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Changed Identities: Challenge of the New Generation in Saudi Arabia Paperback – May 1, 2000

5 out of 5 stars 1 customer review

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Paperback, May 1, 2000
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About the Author

Mai Yamani is an independent academic. She was previously a visiting scholar at Carnegie Middle East Center, a visiting fellow at the Brookings Institution, and research fellow at the Royal Institute of International Affairs (Chatham House).


Product Details

  • Paperback: 170 pages
  • Publisher: Royal Institute for International Affairs/Chatham House (May 1, 2000)
  • Language: English
  • ISBN-10: 186203088X
  • ISBN-13: 978-1862030886
  • Product Dimensions: 0.5 x 6.2 x 9.2 inches
  • Shipping Weight: 14.9 ounces
  • Average Customer Review: 5.0 out of 5 stars  See all reviews (1 customer review)
  • Amazon Best Sellers Rank: #2,422,374 in Books (See Top 100 in Books)

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...have become the object of much ill-informed speculation among those who study the Kingdom from the outside." And not just the baby-boom generation, Ms. Yamani could add!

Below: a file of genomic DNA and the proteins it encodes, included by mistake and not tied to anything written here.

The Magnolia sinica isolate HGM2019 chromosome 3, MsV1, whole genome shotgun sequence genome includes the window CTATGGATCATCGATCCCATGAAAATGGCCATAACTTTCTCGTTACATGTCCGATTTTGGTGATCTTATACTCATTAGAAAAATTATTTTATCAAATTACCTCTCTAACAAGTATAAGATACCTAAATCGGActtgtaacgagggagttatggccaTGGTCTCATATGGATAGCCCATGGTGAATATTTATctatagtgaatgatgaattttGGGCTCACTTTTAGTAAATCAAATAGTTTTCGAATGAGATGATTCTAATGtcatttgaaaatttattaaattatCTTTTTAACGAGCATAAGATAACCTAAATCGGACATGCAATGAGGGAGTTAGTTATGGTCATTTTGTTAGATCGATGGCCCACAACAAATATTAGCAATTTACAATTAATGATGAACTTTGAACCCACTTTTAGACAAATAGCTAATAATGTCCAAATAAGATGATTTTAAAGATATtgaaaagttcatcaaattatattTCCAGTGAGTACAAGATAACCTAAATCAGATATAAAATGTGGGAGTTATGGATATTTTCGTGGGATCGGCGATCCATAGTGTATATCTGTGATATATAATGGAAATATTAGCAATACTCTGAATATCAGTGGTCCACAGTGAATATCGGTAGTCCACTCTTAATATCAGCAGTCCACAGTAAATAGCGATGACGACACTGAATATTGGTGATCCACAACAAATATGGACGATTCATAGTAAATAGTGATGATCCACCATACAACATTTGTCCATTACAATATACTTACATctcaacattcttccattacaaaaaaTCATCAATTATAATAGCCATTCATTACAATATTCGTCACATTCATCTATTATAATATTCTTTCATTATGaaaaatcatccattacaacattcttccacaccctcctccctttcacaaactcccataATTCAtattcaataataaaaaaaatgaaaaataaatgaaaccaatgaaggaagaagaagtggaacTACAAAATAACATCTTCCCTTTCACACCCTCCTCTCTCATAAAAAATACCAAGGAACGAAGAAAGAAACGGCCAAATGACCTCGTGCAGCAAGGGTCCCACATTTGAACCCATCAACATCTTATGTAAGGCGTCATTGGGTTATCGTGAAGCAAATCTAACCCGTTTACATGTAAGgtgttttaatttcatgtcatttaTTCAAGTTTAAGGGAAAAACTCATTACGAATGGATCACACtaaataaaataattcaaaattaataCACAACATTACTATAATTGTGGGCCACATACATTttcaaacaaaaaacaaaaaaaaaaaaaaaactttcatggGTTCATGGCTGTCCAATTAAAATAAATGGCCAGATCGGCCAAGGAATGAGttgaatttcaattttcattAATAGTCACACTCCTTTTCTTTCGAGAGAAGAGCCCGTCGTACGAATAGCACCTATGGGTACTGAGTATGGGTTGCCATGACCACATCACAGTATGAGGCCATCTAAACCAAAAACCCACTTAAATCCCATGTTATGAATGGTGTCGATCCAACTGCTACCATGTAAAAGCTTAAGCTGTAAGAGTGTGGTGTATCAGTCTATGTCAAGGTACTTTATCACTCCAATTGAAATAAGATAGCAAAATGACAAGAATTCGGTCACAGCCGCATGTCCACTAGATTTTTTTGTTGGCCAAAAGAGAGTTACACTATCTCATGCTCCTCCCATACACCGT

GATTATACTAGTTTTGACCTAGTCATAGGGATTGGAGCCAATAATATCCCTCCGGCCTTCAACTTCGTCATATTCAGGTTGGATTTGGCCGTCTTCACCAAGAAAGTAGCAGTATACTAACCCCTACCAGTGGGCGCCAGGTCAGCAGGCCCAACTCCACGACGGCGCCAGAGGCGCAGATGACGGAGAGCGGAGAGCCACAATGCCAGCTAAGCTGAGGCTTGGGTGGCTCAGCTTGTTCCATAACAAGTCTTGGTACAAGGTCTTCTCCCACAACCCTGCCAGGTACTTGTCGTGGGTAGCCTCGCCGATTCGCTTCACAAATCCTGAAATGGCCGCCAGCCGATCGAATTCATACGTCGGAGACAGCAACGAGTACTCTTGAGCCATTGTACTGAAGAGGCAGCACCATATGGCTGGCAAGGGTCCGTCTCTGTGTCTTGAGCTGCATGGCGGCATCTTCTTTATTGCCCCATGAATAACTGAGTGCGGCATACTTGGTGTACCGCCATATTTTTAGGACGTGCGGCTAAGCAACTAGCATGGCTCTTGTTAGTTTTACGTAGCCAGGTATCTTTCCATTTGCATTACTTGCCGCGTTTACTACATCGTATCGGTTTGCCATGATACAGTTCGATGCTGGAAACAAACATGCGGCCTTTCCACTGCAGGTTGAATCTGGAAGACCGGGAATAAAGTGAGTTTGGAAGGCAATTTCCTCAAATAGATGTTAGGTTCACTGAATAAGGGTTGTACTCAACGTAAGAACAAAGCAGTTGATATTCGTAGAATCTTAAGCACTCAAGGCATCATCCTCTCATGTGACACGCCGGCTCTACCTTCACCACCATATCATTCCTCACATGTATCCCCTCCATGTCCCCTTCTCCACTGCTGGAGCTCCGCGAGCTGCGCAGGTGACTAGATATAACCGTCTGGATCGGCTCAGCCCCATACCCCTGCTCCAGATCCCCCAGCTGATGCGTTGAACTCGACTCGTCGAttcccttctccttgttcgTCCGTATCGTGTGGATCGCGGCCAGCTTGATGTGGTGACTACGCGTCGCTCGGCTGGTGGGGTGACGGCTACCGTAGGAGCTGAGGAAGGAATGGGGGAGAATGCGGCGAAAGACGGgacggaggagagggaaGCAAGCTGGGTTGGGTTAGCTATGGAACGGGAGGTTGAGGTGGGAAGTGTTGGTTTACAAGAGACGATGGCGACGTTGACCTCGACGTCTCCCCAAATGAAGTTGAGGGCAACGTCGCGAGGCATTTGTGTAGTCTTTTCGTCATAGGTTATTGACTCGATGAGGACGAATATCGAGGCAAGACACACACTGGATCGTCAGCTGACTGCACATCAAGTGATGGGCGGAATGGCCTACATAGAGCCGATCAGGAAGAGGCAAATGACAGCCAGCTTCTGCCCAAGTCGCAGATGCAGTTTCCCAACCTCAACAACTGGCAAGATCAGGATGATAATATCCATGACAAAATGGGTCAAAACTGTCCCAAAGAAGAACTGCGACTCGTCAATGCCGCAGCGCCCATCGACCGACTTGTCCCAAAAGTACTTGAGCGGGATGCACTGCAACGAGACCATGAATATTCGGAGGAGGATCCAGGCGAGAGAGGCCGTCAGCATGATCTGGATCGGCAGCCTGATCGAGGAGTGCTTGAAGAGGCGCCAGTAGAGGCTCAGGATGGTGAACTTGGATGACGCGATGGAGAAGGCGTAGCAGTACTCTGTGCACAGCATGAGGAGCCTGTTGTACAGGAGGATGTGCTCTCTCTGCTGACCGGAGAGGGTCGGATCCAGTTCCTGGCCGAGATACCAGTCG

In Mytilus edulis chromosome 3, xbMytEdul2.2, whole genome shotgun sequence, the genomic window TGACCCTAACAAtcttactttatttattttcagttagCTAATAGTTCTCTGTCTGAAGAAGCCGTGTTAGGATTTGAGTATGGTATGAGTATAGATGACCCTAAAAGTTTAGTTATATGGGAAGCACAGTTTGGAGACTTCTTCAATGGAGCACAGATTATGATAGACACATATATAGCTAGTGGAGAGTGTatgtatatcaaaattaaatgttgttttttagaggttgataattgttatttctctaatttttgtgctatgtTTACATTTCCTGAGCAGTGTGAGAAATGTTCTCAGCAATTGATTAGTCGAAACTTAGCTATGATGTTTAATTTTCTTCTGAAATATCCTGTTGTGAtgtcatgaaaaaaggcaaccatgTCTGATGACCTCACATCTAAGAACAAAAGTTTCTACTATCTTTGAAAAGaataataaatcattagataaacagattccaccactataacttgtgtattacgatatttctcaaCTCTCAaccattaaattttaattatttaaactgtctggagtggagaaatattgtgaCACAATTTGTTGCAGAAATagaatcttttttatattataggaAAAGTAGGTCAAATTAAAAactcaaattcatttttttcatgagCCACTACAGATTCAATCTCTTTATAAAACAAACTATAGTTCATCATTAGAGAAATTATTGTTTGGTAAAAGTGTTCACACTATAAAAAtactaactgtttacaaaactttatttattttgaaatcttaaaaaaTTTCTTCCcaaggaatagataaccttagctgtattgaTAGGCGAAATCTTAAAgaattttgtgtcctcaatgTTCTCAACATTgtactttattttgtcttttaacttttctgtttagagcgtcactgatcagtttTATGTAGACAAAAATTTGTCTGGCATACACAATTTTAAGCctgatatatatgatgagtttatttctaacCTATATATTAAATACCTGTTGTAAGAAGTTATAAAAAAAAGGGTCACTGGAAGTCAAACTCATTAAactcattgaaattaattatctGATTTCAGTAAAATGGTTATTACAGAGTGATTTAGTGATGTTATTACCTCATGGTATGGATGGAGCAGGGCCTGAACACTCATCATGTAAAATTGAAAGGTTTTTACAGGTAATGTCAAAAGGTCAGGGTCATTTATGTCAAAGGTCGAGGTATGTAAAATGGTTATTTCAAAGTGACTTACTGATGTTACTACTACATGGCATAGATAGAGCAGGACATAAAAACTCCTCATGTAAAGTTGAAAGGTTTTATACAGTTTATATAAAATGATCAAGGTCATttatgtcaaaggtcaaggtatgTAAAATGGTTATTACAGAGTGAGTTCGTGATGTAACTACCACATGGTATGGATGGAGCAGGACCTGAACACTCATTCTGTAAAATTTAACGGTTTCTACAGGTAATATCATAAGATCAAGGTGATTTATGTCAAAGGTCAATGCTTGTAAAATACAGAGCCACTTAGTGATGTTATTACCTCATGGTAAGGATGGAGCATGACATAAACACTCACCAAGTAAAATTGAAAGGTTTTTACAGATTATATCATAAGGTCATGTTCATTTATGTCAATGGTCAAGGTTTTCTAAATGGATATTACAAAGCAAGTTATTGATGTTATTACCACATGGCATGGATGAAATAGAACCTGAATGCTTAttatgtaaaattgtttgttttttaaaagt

Mai Yamani has undertaken a thoughtful and balanced sociological study of Saudi youth, in the 15 to 30 age bracket. Her work is based on extensive interviews with approximately 75 Saudis, males and females. In an appendix she specifies her fieldwork methodology. As a woman, she was naturally able to interview other women; all but two men, and these two were hard-core fundamentalists, agreed to meet with her face to face. She does not specify why she selected certain categories, be they Royals, intellectuals, middle class or radical salafis (fundamentalists) but I felt that she got the proportions just about right to merit the "this is a representative sample" label. Her book was written in 2000, one year before the events of 9-11, which would profoundly shake the Kingdom, and lead to a transformation in its relationship with the West, particularly the United States. Starting in the year 2000, and for several years thereafter, there were numerous terrorist attacks in the Kingdom, and this work clearly depicts the discontent that served as a basis for at least the passive support for such activity.

Few societies have so experienced "Future Shock," to use Toffler's phrase, as the Saudis have. The rate of change may be a magnitude greater than for contemporary Western societies, as the country was transformed from one of the poorest and less developed countries, to one with a modern physical and economic infrastructure.
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